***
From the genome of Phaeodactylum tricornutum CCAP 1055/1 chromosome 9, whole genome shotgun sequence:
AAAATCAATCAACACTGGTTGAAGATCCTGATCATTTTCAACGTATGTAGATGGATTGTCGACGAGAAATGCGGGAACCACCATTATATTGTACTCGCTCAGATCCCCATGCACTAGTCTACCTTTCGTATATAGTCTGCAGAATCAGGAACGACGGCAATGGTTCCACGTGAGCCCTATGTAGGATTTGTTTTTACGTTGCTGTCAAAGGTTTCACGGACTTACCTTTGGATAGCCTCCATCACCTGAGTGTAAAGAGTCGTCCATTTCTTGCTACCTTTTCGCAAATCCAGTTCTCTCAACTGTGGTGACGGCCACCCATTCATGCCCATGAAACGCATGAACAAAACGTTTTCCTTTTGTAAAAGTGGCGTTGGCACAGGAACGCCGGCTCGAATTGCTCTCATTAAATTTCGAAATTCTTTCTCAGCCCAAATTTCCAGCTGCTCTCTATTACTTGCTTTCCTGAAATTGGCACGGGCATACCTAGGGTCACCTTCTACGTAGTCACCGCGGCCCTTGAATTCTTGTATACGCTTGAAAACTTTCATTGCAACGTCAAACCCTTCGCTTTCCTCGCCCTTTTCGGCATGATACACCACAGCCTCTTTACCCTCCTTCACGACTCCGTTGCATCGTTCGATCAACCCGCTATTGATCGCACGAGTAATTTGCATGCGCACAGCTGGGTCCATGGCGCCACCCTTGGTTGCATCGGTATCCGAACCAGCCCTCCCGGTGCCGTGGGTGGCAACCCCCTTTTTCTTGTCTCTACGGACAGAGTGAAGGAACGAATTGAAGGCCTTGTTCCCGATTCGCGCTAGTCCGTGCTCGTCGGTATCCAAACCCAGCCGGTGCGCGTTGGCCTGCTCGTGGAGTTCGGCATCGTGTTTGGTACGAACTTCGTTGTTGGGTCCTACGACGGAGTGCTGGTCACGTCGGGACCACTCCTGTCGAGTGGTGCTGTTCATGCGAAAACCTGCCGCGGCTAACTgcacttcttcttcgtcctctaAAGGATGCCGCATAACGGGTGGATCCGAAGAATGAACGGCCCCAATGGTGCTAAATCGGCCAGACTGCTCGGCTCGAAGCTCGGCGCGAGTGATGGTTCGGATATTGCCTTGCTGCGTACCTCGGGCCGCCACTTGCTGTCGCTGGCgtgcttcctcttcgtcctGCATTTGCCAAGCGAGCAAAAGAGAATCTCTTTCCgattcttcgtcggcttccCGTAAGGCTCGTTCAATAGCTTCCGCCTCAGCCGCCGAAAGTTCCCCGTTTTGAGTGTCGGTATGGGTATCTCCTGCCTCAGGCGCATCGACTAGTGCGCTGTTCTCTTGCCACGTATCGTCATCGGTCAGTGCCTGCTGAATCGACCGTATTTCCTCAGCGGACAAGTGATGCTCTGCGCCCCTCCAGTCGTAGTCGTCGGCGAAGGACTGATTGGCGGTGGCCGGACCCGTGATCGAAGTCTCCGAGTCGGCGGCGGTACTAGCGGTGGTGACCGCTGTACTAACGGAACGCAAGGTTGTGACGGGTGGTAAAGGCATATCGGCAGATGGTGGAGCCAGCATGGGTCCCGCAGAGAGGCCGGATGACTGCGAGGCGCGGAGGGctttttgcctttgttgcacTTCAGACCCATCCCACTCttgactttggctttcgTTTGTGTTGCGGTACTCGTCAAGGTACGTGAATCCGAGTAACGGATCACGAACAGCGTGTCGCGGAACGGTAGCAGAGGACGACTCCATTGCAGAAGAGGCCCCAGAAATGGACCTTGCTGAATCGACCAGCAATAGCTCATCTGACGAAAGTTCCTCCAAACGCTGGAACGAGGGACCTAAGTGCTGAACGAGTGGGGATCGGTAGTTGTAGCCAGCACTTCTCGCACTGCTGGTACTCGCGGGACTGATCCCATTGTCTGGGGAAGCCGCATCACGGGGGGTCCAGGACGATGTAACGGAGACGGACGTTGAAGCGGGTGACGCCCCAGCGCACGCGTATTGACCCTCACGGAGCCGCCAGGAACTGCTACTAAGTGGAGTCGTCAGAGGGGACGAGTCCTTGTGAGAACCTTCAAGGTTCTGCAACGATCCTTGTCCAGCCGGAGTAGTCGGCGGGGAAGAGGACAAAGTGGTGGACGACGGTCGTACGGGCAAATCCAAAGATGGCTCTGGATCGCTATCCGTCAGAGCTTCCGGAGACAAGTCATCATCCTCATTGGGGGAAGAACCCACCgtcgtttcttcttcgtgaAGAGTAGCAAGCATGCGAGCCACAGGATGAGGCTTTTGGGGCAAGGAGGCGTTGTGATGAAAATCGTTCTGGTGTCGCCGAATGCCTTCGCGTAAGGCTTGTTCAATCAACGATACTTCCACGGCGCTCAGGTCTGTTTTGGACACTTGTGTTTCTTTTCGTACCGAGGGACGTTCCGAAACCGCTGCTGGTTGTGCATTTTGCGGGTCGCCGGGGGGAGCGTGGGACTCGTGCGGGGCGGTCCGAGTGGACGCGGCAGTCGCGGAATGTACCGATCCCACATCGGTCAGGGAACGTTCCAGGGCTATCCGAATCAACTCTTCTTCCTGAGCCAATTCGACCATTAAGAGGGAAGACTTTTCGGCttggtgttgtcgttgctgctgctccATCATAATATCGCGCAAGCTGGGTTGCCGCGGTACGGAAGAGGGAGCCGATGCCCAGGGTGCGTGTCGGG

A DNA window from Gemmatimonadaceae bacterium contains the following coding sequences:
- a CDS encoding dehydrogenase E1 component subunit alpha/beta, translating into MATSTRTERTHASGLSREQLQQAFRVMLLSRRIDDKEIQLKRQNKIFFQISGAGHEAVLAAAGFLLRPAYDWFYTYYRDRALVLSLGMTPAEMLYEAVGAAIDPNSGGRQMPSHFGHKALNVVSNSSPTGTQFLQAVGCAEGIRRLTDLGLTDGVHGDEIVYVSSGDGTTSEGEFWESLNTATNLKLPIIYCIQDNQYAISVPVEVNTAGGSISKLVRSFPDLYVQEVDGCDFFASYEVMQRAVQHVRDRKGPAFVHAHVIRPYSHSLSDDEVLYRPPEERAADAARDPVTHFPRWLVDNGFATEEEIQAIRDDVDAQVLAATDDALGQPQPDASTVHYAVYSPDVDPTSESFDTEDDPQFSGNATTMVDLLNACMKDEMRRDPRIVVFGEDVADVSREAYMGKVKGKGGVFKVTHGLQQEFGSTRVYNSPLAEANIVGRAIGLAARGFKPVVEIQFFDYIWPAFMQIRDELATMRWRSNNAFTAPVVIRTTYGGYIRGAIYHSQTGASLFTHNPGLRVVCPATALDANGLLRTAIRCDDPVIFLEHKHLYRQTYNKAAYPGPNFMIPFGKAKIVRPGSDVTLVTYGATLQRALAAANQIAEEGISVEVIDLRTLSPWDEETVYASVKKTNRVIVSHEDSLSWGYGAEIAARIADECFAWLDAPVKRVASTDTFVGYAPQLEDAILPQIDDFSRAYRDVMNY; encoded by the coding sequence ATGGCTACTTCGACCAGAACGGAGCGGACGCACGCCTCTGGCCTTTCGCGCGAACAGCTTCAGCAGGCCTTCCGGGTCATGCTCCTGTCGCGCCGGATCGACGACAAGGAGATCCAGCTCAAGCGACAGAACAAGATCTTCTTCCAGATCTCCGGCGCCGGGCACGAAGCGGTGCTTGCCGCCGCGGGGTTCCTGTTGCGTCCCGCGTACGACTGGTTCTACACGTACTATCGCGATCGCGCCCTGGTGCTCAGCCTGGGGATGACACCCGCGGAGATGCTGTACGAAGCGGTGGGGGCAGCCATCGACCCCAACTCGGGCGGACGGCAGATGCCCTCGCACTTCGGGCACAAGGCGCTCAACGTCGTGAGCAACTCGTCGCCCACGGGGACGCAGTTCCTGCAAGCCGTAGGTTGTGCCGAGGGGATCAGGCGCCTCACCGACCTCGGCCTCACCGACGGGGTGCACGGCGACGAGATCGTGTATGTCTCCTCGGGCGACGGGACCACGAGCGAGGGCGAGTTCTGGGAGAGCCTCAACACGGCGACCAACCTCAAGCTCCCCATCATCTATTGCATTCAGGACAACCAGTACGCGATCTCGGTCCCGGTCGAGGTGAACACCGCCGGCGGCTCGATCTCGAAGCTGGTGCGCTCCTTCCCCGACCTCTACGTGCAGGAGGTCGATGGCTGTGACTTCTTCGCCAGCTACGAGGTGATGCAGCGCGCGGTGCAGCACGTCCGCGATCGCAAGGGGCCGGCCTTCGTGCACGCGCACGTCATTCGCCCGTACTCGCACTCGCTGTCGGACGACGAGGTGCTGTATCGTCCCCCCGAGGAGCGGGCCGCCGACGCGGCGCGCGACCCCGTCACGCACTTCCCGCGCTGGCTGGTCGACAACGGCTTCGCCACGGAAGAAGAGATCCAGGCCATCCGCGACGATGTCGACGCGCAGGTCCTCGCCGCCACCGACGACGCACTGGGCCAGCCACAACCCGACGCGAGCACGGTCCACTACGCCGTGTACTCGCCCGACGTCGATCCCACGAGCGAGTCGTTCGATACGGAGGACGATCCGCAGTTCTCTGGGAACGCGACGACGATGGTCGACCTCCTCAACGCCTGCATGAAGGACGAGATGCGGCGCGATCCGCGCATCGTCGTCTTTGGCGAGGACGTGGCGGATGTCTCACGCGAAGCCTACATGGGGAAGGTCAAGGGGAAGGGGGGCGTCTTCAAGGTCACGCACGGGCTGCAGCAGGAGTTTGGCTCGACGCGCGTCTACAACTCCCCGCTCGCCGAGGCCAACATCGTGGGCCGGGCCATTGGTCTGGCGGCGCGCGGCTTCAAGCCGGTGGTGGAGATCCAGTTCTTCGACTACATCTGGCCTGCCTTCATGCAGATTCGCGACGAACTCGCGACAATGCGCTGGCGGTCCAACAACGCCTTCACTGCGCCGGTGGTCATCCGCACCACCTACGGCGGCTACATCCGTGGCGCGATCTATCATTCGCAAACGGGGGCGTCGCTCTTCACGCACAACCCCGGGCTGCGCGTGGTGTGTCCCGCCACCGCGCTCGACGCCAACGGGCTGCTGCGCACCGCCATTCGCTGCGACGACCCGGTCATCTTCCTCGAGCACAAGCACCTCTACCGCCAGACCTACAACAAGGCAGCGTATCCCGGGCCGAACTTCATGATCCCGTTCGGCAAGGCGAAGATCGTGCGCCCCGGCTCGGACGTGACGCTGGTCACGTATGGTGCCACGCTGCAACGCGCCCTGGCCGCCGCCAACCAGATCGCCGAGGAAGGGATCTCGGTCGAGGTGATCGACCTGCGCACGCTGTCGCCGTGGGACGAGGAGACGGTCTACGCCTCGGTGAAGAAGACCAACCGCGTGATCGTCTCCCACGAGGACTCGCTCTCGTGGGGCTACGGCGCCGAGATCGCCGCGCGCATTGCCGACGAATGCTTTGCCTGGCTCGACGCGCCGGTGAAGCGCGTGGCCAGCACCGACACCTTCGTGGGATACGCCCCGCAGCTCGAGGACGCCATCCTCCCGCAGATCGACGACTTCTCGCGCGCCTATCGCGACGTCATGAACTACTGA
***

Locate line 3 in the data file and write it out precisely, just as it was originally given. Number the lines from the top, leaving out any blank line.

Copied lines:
A DNA window from Gemmatimonadaceae bacterium contains the following coding sequences: